Pursuit of Arctic oil is “profoundly reckless”
Conservative MP and environmental journalist Zac Goldsmith has slammed oil companies that continue to ignore the risk of a spill, even after the Gulf of Mexico disaster in 2010.
Talking with Blue & Green Tomorrow about the devastating impact a major spill would have on the Arctic region, he says, “[It] would cause unimaginable damage, and yet despite the acknowledged risks, it is very clear that the major oil companies we spoke to are hopelessly unprepared.
“It is almost unbelievable that even while they plan to commit vast resources to a risky venture, they haven’t even bothered to calculate the downside for their shareholders.
“The very widespread disagreement between the experts, and even within the industry itself, about the usefulness of pretty much all the methods they will count on in the event of a major spill can only add to the feeling that their pursuit of Arctic oil is profoundly reckless.”
Goldsmith’s strong words come after Caroline Lucas, leader of the Green Party, urged firms to consider the impact the BP spill had on both the environment and its image.
“There is no reason to believe that any lessons have been learned from the Deepwater Horizon blowout”, she said, after an Environmental Audit Committee meeting.
“[Oil firms] seem to be shutting their eyes and crossing their fingers that they will not have a spill and it beggars belief that they are not able to tell shareholders how much it would cost to deal with a worst case scenario.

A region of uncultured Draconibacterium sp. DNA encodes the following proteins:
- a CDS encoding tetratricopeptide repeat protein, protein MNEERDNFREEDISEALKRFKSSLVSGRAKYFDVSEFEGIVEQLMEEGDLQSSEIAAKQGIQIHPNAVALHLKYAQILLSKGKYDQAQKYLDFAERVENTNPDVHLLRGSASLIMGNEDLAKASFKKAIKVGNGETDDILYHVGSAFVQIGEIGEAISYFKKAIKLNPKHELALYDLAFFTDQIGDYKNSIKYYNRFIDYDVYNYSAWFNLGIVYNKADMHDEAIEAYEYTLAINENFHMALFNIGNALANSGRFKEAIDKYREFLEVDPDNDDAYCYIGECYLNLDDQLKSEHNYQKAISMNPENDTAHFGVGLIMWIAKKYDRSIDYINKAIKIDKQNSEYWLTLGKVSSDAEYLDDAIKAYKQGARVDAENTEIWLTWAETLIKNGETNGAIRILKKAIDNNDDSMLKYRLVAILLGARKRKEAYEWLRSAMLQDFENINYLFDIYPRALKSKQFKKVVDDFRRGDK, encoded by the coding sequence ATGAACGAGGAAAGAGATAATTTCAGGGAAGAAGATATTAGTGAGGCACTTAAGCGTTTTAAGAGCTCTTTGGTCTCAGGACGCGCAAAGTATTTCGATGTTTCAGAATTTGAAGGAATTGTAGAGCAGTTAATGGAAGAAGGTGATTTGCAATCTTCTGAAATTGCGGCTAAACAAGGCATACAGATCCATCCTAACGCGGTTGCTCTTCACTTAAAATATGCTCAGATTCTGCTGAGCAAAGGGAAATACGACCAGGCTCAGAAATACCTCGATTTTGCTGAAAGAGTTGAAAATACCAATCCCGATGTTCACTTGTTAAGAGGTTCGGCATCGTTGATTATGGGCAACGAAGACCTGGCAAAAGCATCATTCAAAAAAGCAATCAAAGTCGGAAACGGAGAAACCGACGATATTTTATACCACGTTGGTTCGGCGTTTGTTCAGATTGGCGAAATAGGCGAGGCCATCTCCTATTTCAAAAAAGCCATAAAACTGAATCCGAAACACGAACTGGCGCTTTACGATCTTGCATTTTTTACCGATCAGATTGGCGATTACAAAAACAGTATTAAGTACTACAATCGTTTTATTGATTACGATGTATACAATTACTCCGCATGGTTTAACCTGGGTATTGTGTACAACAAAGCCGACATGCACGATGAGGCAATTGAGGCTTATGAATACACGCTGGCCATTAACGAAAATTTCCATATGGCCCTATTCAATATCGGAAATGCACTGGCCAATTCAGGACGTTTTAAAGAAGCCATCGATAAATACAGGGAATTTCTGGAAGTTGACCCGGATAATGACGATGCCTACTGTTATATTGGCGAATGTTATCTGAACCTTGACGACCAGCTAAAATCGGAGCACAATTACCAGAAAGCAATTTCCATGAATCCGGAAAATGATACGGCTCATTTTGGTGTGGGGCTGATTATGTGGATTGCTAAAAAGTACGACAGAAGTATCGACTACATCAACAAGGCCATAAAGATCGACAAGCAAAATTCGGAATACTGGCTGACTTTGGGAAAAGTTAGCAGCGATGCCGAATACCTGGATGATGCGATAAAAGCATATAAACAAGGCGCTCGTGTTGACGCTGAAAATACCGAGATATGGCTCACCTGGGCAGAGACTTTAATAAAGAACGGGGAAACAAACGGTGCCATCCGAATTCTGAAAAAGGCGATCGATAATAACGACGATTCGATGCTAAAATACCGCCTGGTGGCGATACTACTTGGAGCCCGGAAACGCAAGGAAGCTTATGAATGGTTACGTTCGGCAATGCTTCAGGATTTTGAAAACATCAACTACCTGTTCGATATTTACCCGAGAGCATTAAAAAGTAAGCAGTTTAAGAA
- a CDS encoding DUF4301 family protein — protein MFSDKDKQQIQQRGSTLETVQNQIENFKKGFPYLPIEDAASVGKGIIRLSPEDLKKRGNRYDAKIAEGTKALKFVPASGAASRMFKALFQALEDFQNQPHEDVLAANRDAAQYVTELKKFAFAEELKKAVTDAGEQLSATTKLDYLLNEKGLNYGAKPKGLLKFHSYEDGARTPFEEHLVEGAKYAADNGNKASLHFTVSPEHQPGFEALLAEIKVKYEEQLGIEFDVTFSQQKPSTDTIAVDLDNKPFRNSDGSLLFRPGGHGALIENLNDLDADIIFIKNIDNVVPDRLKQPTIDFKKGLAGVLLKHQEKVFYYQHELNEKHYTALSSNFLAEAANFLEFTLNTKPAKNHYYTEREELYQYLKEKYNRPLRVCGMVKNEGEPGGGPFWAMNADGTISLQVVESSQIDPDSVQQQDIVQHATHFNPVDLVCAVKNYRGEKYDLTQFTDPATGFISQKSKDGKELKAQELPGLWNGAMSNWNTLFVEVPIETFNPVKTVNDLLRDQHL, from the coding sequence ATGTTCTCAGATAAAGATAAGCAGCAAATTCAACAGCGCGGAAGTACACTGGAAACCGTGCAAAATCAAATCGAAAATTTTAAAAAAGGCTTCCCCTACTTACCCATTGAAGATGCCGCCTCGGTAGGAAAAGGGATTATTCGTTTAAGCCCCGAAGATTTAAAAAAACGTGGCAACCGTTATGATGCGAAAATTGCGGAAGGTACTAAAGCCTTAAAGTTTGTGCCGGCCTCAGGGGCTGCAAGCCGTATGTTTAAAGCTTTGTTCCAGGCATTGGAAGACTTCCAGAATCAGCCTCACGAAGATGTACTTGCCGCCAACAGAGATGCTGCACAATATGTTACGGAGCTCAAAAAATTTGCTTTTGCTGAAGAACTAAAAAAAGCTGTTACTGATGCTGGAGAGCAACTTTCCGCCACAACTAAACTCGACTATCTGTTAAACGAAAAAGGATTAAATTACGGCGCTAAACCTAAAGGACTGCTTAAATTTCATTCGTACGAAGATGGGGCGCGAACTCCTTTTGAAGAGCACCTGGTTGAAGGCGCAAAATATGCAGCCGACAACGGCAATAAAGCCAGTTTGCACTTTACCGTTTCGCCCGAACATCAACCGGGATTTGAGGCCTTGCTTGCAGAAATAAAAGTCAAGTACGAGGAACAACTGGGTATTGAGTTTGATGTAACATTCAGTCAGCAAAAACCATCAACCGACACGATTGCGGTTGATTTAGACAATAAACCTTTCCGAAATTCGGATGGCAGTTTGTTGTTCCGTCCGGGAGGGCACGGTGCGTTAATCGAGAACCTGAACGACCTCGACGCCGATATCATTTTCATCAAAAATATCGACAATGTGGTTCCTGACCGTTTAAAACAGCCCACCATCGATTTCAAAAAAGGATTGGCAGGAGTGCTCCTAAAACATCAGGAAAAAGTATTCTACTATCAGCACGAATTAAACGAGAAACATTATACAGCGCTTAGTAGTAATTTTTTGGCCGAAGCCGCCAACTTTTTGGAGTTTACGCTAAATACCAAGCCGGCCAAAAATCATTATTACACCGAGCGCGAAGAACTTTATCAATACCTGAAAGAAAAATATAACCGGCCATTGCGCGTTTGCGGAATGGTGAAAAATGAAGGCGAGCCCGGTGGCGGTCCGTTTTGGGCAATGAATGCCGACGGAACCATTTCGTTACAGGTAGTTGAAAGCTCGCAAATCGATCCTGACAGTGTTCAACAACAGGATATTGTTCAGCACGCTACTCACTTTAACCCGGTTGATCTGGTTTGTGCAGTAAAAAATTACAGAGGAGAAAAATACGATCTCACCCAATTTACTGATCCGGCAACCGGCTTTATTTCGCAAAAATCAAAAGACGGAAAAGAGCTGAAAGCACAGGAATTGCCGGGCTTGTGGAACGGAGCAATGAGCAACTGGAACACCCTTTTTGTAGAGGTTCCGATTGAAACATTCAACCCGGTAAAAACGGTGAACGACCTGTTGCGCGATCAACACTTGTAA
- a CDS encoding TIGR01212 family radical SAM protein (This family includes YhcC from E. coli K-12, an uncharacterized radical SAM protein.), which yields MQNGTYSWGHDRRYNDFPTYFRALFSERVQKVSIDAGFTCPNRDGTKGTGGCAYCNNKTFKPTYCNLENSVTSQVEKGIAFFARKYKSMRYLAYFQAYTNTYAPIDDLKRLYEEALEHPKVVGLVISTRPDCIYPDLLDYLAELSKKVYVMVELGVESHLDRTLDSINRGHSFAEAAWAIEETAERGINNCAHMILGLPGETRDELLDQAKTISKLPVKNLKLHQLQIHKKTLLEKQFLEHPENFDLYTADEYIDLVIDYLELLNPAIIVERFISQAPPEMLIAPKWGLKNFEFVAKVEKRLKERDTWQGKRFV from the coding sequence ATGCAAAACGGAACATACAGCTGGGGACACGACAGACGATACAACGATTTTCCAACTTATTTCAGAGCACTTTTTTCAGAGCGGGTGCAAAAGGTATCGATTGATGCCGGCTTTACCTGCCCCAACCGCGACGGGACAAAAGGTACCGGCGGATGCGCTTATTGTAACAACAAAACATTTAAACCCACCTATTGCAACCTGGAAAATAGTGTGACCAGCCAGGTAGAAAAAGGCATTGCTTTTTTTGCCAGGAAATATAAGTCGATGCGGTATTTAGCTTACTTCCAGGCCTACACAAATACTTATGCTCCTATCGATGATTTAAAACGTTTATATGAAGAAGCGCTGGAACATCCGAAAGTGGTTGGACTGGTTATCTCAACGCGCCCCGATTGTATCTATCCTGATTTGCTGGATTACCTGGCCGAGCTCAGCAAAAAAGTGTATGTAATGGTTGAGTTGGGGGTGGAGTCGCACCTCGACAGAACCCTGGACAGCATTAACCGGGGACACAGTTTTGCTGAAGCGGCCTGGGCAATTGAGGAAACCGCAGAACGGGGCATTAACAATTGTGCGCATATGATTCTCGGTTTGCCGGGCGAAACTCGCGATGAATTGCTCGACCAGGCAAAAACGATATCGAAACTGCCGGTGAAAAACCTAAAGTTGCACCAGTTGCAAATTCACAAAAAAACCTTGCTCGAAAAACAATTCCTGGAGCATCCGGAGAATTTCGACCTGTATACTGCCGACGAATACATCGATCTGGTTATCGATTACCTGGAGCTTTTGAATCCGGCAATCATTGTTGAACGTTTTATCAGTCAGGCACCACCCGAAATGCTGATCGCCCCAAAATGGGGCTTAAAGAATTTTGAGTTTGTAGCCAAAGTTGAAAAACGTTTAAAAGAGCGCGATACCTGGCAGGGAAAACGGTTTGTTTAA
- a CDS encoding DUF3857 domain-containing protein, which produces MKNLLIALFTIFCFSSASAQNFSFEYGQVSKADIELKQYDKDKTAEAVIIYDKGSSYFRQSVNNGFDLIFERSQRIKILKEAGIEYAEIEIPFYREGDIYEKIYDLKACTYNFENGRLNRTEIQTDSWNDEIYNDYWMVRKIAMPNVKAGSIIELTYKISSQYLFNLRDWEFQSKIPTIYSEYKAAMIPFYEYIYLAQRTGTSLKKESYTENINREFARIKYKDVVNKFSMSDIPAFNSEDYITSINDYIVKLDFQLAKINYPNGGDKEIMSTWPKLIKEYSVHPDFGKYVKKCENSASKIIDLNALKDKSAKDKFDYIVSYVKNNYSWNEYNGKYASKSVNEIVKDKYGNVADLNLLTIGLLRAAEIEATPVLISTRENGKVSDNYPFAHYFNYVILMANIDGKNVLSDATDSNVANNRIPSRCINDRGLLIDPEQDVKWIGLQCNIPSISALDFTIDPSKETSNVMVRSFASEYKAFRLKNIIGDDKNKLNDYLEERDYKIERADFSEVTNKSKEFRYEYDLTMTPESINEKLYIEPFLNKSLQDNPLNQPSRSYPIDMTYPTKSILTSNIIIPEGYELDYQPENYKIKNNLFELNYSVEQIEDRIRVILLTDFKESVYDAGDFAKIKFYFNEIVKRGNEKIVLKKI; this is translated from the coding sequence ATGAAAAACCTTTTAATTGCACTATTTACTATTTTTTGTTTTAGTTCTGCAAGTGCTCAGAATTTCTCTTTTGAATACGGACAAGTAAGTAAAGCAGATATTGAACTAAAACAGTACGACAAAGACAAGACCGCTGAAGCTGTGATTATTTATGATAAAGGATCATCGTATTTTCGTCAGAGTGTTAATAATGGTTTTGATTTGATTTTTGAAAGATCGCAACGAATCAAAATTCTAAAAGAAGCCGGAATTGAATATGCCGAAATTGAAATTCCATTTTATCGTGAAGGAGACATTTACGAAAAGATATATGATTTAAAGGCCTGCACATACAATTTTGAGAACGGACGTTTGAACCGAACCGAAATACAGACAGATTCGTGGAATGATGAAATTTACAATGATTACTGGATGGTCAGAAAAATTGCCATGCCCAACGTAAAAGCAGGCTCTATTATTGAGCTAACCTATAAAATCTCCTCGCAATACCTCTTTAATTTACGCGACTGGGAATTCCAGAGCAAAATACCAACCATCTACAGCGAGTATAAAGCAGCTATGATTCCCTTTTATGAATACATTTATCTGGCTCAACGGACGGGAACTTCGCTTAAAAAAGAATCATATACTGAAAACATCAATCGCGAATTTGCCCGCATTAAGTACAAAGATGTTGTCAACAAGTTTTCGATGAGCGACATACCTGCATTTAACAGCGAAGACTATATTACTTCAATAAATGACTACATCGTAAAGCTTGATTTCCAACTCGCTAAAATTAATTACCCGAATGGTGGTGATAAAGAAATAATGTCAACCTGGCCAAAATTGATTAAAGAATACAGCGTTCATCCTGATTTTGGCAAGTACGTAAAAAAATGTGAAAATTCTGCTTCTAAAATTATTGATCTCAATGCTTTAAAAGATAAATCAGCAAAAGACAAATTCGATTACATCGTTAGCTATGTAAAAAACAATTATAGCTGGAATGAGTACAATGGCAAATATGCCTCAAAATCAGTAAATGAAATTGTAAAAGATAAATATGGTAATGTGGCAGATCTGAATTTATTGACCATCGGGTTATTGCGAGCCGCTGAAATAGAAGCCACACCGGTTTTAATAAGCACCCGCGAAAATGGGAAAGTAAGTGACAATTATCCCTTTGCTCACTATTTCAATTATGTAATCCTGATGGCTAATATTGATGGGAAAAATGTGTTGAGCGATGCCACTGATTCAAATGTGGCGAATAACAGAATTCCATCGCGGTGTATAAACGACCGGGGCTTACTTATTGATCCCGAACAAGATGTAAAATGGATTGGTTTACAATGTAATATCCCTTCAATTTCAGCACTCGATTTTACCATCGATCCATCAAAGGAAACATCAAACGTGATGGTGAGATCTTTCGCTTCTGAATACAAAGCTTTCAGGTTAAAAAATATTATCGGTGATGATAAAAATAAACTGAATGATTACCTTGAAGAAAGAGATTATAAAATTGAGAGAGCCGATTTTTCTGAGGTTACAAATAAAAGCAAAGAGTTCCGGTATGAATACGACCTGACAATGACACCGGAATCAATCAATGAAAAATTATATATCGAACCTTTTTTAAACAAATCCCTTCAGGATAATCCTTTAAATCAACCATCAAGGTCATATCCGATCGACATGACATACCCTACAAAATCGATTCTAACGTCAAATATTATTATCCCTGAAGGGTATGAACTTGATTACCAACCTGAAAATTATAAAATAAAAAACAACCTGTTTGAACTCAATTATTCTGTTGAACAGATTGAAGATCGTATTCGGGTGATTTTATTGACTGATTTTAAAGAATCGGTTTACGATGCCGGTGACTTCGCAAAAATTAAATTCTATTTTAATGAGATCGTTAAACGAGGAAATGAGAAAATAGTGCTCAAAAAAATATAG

“Either it has not been done or we were not being told.”
The Committee launched an inquiry into Arctic exploitation back in January, to examine what Britain can do to protect the vulnerable region.
After this announcement, Blue & Green Tomorrow spoke to Greenpeace climate campaigner, Ben Ayliffe, who highlighted the “disastrous” risks involved in attempting to extract resources from the Arctic.
And, when contacted about the revelation that oil companies have a distinct lack of spill prevention measures in place, Ayliffe said it was almost like the Deepwater Horizon disaster had never happened.
“The oil industry still has no credible plans for cleaning up an Arctic oil spill, no idea what the final cost of an accident would be for shareholders, and is relying on untried technology to prove its competence”, he claimed.
“Companies like Shell, responsible for 207 oil spills in 2011 alone, have told MPs with a straight face that its Arctic containment dome won’t be tested in ice because they don’t think the Arctic will be freezing this summer, even though its own oil spill response plan says in black and white that ice could be present at the drill site.
“This staggeringly reckless company doesn’t have a clue and should not be allowed to drill for oil in the pristine Arctic.”
The continued search for ever-harder-to-reach resources is jeopardising the planet’s fight against climate change. We simply cannot afford to lose the Arctic, even though it’s disappearing at a rate of knots, right beneath our feet.
The vast mirror on top of the world that is currently reflecting the sun’s rays and keeping the Earth cool is itself rising in temperature twice as fast as anywhere else.
It is imperative that we spurn companies that are attempting to exploit it for everything its worth. Because, as Zac Goldsmith’s brother, Ben, told us, “There’s no business on a dead planet”.
You can invest in dozens of sustainable and ethical funds that either support firms that are striving to protect the region or ostracise the ones that are doing the most damage.
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